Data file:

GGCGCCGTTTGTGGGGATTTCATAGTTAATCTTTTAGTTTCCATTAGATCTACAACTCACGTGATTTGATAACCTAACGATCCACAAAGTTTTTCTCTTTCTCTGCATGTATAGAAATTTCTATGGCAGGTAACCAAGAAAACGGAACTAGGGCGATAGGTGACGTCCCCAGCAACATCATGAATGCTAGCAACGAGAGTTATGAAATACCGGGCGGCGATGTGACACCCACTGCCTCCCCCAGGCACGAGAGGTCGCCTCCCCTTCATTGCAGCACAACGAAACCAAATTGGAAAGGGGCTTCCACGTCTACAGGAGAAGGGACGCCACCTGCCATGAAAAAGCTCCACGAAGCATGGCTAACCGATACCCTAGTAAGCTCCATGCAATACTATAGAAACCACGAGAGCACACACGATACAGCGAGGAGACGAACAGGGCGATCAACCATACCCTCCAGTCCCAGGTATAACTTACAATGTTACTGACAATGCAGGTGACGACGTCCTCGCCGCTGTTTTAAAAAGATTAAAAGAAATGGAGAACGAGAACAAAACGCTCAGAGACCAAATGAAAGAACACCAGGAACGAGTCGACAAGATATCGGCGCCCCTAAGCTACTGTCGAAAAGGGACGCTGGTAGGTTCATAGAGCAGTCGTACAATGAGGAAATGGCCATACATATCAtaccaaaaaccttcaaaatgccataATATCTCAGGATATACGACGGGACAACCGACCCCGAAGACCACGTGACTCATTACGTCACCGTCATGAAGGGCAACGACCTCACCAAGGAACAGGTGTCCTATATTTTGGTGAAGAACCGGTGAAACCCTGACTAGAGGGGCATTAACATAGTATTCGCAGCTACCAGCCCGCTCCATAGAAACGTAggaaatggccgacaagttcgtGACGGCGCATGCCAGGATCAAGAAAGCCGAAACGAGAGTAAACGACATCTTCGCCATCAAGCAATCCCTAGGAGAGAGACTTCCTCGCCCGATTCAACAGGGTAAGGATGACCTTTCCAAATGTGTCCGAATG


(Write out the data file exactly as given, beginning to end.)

GGCGCCGTTTGTGGGGATTTCATAGTTAATCTTTTAGTTTCCATTAGATCTACAACTCACGTGATTTGATAACCTAACGATCCACAAAGTTTTTCTCTTTCTCTGCATGTATAGAAATTTCTATGGCAGGTAACCAAGAAAACGGAACTAGGGCGATAGGTGACGTCCCCAGCAACATCATGAATGCTAGCAACGAGAGTTATGAAATACCGGGCGGCGATGTGACACCCACTGCCTCCCCCAGGCACGAGAGGTCGCCTCCCCTTCATTGCAGCACAACGAAACCAAATTGGAAAGGGGCTTCCACGTCTACAGGAGAAGGGACGCCACCTGCCATGAAAAAGCTCCACGAAGCATGGCTAACCGATACCCTAGTAAGCTCCATGCAATACTATAGAAACCACGAGAGCACACACGATACAGCGAGGAGACGAACAGGGCGATCAACCATACCCTCCAGTCCCAGGTATAACTTACAATGTTACTGACAATGCAGGTGACGACGTCCTCGCCGCTGTTTTAAAAAGATTAAAAGAAATGGAGAACGAGAACAAAACGCTCAGAGACCAAATGAAAGAACACCAGGAACGAGTCGACAAGATATCGGCGCCCCTAAGCTACTGTCGAAAAGGGACGCTGGTAGGTTCATAGAGCAGTCGTACAATGAGGAAATGGCCATACATATCAtaccaaaaaccttcaaaatgccataATATCTCAGGATATACGACGGGACAACCGACCCCGAAGACCACGTGACTCATTACGTCACCGTCATGAAGGGCAACGACCTCACCAAGGAACAGGTGTCCTATATTTTGGTGAAGAACCGGTGAAACCCTGACTAGAGGGGCATTAACATAGTATTCGCAGCTACCAGCCCGCTCCATAGAAACGTAggaaatggccgacaagttcgtGACGGCGCATGCCAGGATCAAGAAAGCCGAAACGAGAGTAAACGACATCTTCGCCATCAAGCAATCCCTAGGAGAGAGACTTCCTCGCCCGATTCAACAGGGTAAGGATGACCTTTCCAAATGTGTCCGAATG